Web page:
An Italian company “Reputation Manager” has published a study claiming to show that Pope Benedict is having difficulty on the Web getting his message across.
The study, published on “Expansion”, shows that unlike the Dalai Lama, almost half of the Holy Father’s online content has a ‘negative tone’ and a ‘prejudicial impact’.
The research was carried out using a ‘common conceptual model’ focussing on three elements: personal image, religious life and communication.
The results show that online videos and social networks give a ‘balanced’ image of the Dalai Lama, whereas the descriptions of Pope Benedict were “emotional and negative”.
Almost half of the content relating to Pope Benedict (48.74%) has a negative tone and prejudicial impact while only 7% was seen as positive. The remaining 44% was judged to be neutral.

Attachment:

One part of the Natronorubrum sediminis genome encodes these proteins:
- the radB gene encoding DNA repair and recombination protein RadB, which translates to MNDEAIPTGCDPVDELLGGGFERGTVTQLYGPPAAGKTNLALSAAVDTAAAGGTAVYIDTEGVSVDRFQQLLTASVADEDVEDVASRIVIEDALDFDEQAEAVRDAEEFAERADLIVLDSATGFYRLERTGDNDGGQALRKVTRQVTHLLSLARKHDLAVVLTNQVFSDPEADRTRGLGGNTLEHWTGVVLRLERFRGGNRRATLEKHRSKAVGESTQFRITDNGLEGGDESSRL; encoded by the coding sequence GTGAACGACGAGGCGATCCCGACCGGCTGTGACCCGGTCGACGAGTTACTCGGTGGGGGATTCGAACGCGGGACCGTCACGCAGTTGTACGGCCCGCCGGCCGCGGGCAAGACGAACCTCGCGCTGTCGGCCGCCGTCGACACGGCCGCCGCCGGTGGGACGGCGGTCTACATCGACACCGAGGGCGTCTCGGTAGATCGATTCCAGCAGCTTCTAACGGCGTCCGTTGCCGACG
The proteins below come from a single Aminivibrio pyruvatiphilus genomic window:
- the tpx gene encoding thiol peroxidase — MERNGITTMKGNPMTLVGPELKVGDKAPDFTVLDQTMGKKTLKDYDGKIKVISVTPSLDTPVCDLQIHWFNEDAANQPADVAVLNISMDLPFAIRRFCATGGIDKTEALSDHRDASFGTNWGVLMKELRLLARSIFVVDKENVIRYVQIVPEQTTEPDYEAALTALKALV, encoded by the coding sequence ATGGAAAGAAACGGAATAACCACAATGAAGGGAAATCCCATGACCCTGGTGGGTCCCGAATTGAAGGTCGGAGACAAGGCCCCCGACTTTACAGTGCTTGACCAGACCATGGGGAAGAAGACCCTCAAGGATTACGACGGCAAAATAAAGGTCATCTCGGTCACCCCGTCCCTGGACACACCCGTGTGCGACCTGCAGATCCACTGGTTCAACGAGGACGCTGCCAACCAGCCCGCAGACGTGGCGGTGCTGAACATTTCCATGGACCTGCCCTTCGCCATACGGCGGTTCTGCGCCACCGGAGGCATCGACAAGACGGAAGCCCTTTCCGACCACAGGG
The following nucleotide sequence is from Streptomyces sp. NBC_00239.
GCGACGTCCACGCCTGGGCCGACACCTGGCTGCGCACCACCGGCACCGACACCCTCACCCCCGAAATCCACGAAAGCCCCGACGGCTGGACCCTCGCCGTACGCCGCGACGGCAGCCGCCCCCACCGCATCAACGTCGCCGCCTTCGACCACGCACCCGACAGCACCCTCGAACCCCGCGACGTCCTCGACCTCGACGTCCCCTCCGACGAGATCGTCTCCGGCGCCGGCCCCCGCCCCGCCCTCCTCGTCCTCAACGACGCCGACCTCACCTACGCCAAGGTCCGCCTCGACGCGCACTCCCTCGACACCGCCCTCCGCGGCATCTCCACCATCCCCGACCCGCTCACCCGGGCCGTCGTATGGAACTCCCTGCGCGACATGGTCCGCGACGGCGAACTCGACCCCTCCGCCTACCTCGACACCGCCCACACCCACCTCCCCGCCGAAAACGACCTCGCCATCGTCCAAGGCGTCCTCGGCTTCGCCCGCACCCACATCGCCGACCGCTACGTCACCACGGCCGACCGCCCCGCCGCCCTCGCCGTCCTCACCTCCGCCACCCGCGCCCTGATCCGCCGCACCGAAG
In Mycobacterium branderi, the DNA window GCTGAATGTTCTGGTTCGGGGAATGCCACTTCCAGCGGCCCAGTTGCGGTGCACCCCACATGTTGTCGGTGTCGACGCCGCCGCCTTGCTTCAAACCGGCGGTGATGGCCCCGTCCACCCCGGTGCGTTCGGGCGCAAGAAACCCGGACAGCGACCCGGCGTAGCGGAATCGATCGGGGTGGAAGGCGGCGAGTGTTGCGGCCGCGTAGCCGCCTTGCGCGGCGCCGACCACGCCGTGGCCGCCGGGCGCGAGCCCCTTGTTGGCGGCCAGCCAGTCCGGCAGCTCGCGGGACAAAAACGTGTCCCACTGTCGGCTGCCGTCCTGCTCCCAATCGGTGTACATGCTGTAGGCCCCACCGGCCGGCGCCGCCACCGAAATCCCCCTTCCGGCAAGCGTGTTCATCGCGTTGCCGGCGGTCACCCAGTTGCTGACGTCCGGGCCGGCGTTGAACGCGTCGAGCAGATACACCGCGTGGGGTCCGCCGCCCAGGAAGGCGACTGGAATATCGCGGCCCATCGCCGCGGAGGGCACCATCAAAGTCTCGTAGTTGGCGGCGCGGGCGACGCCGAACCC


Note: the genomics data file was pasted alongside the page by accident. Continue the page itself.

The Dalai Lama’s qualitative and quantitive results show him to be significantly more popular and the emotional impact of his words were seen to be generally more balanced in favour of positivity.
The picture was no different on the social networks, the Dalai Lama having 4.4m fans across 290 pages and 71 groups on Facebook, compared with Holy Father’s 236,000 fans across 154 pages and 62 active groups on Facebook.
In the area of ‘active followers’, both religious leaders shared some similarity, with Pope Benedict coming out slightly ahead. The Holy Father’s active followers are recorded at 1.8%, whereas the Dalai Lama’s active following was just 1.7%.
News category: World.